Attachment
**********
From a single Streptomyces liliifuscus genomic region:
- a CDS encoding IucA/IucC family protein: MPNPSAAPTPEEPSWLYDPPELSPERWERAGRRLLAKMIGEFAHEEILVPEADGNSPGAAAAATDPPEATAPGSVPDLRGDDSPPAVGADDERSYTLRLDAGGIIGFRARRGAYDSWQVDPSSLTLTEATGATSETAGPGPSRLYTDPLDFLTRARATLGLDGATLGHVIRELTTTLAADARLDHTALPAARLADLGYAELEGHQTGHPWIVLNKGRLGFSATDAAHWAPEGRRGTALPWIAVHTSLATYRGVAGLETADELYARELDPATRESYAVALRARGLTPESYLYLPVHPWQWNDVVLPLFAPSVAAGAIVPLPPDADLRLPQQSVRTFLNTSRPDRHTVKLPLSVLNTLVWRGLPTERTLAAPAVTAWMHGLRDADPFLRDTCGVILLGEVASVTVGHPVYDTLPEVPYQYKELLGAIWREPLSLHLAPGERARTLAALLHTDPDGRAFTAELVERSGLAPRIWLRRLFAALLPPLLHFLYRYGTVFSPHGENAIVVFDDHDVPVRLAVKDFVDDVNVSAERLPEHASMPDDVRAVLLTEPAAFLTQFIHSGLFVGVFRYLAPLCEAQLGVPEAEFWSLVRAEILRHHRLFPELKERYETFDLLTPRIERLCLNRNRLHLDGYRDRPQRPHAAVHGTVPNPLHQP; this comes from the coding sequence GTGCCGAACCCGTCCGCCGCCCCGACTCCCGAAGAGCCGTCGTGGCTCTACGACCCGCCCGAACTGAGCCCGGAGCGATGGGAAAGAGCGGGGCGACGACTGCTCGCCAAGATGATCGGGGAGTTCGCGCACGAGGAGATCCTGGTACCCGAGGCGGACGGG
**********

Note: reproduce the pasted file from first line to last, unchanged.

From a single Streptomyces liliifuscus genomic region:
- a CDS encoding IucA/IucC family protein: MPNPSAAPTPEEPSWLYDPPELSPERWERAGRRLLAKMIGEFAHEEILVPEADGNSPGAAAAATDPPEATAPGSVPDLRGDDSPPAVGADDERSYTLRLDAGGIIGFRARRGAYDSWQVDPSSLTLTEATGATSETAGPGPSRLYTDPLDFLTRARATLGLDGATLGHVIRELTTTLAADARLDHTALPAARLADLGYAELEGHQTGHPWIVLNKGRLGFSATDAAHWAPEGRRGTALPWIAVHTSLATYRGVAGLETADELYARELDPATRESYAVALRARGLTPESYLYLPVHPWQWNDVVLPLFAPSVAAGAIVPLPPDADLRLPQQSVRTFLNTSRPDRHTVKLPLSVLNTLVWRGLPTERTLAAPAVTAWMHGLRDADPFLRDTCGVILLGEVASVTVGHPVYDTLPEVPYQYKELLGAIWREPLSLHLAPGERARTLAALLHTDPDGRAFTAELVERSGLAPRIWLRRLFAALLPPLLHFLYRYGTVFSPHGENAIVVFDDHDVPVRLAVKDFVDDVNVSAERLPEHASMPDDVRAVLLTEPAAFLTQFIHSGLFVGVFRYLAPLCEAQLGVPEAEFWSLVRAEILRHHRLFPELKERYETFDLLTPRIERLCLNRNRLHLDGYRDRPQRPHAAVHGTVPNPLHQP; this comes from the coding sequence GTGCCGAACCCGTCCGCCGCCCCGACTCCCGAAGAGCCGTCGTGGCTCTACGACCCGCCCGAACTGAGCCCGGAGCGATGGGAAAGAGCGGGGCGACGACTGCTCGCCAAGATGATCGGGGAGTTCGCGCACGAGGAGATCCTGGTACCCGAGGCGGACGGG